The Process

The process is fairly straightforward. All that is required of you is to get the information together. Prepare pages for your will as you go, and make sure to keep them separate from those pages with other information. To make things easier, there are many software programs available that will help you create a digital version of the document. Just make sure that it is legally binding in the jurisdiction where you live and then store several copies of it and any supporting references and documents in a secure location.

The next step is hiring an attorney to draft the will. Find one who is licensed in your state and can help you with any questions and concerns about how it should be written and executed.

The Importance of Witnesses

A will must always be signed in front of witnesses. These are people who can swear that you were in sound mind when you made it and that they saw you sign the document. If there are no witnesses, then the will is not valid.

Why is that? You might think that it’s just some outdated tradition. But there is a very good reason behind it. Because wills can cause family members to fight over what they feel is their rightful share, there may be a temptation to claim the person was not in sound mind when writing the will or that he or she did not know what they were doing when signing the will in front of witnesses.

If there are no witnesses, then it becomes that person’s word against the other family member or heirs, and their word may not be trusted by the court. It is just simpler all around to have your will witnessed correctly so that there can be no question about its validity. If you do not live in a community property state, then this is true even if you are married.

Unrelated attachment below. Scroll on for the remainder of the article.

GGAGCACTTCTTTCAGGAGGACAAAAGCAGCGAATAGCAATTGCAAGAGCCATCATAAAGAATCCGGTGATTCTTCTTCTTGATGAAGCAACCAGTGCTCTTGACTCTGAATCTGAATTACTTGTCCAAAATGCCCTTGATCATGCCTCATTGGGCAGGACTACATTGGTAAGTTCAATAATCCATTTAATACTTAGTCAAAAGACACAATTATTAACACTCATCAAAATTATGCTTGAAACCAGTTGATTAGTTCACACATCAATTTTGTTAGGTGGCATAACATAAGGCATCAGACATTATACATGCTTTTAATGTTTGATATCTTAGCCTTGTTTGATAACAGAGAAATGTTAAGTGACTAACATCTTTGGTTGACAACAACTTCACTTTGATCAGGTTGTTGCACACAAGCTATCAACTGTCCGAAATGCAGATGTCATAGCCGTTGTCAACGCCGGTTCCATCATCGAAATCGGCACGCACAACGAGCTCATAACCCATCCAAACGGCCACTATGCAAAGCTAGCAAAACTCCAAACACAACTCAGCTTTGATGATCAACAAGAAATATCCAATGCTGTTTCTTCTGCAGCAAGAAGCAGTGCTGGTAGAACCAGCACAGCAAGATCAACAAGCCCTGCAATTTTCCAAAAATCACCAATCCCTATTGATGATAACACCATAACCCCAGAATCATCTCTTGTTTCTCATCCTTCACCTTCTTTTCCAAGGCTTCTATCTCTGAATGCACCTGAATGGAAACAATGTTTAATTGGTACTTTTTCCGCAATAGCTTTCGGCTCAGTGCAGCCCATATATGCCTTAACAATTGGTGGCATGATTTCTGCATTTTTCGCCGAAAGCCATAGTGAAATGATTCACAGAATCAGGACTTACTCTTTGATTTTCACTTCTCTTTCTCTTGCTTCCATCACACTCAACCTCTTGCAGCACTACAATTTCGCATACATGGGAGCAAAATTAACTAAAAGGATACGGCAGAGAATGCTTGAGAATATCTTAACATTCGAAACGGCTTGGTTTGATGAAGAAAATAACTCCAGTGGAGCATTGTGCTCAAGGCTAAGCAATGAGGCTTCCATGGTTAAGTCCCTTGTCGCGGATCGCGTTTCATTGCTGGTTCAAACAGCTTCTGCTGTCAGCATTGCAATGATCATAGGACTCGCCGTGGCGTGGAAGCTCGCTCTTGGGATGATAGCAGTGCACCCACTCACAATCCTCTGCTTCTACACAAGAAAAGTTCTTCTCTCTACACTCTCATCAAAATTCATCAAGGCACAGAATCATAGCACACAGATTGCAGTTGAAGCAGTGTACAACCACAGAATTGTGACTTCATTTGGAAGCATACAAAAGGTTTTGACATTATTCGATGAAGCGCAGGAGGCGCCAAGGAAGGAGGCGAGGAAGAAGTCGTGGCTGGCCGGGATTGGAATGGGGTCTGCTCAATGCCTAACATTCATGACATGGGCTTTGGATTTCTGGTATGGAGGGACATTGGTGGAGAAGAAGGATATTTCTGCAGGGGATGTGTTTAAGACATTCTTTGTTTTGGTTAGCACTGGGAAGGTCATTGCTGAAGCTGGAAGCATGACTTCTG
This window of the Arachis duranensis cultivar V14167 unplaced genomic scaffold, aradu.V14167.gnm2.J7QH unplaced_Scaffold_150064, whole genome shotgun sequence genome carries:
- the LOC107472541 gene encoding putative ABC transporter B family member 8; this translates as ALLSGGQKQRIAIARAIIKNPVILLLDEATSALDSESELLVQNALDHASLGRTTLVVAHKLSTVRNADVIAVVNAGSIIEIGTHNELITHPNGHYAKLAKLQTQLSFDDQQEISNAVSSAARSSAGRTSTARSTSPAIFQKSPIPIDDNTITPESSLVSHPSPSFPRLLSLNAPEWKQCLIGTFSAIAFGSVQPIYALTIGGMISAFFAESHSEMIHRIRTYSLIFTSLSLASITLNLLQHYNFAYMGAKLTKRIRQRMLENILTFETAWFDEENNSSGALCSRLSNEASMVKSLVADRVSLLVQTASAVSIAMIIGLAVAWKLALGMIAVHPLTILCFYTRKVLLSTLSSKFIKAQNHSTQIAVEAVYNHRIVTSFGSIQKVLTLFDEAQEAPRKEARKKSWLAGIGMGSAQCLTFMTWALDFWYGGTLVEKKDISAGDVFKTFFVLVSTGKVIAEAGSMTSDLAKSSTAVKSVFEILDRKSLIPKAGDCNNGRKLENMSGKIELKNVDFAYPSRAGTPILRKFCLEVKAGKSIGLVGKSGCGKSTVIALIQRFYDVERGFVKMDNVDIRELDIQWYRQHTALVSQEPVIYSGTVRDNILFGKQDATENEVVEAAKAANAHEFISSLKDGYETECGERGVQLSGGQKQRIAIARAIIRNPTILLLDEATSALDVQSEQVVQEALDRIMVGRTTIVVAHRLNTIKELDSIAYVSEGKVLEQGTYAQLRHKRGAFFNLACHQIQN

Making It Official

There are a few things you need to know. First, you have to file your will with the court clerk in the county where your primary residence is located so that it is on record and available for anyone to look at. If you do not, there could be problems if someone contests it later when something happens.

Second, when making out a will, you should make sure to use the official name of your estate. You can put in abbreviated or slang terms but they must be spelled out correctly if anyone contests it later on.

Finally, when changing an existing will or creating a new one, keep track of any changes. Make sure that everyone who needs to know has a copy of the most recent version.

Making a will is an important task that should not be taken lightly. There are many things to consider when writing one, from the division of assets in community property states to naming beneficiaries and other important details. The process can be simple, but it’s best to have an attorney help you draft it correctly so there are no questions about its validity later on. Having a will filed with the court clerk is also a good idea, and when updating or making out a new will, it is important to keep track of all changes.